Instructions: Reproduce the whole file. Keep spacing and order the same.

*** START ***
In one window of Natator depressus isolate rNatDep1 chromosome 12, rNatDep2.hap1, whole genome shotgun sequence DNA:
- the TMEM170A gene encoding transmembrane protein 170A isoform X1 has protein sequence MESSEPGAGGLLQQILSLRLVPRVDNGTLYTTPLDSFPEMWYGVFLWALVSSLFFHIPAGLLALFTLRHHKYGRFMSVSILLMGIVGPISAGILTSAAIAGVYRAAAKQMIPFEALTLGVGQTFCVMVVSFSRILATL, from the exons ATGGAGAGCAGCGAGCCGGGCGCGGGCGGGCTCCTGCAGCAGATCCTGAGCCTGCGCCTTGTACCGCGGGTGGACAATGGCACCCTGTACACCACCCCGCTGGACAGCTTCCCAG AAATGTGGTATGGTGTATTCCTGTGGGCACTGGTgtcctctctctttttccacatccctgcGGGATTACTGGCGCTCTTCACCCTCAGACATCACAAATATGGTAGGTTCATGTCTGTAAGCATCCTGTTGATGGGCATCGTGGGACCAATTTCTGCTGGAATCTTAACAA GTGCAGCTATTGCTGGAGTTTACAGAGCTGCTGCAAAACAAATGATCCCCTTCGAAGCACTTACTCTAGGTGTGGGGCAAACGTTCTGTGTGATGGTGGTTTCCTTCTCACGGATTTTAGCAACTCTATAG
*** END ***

In one window of Natator depressus isolate rNatDep1 chromosome 12, rNatDep2.hap1, whole genome shotgun sequence DNA:
- the TMEM170A gene encoding transmembrane protein 170A isoform X1 has protein sequence MESSEPGAGGLLQQILSLRLVPRVDNGTLYTTPLDSFPEMWYGVFLWALVSSLFFHIPAGLLALFTLRHHKYGRFMSVSILLMGIVGPISAGILTSAAIAGVYRAAAKQMIPFEALTLGVGQTFCVMVVSFSRILATL, from the exons ATGGAGAGCAGCGAGCCGGGCGCGGGCGGGCTCCTGCAGCAGATCCTGAGCCTGCGCCTTGTACCGCGGGTGGACAATGGCACCCTGTACACCACCCCGCTGGACAGCTTCCCAG AAATGTGGTATGGTGTATTCCTGTGGGCACTGGTgtcctctctctttttccacatccctgcGGGATTACTGGCGCTCTTCACCCTCAGACATCACAAATATGGTAGGTTCATGTCTGTAAGCATCCTGTTGATGGGCATCGTGGGACCAATTTCTGCTGGAATCTTAACAA GTGCAGCTATTGCTGGAGTTTACAGAGCTGCTGCAAAACAAATGATCCCCTTCGAAGCACTTACTCTAGGTGTGGGGCAAACGTTCTGTGTGATGGTGGTTTCCTTCTCACGGATTTTAGCAACTCTATAG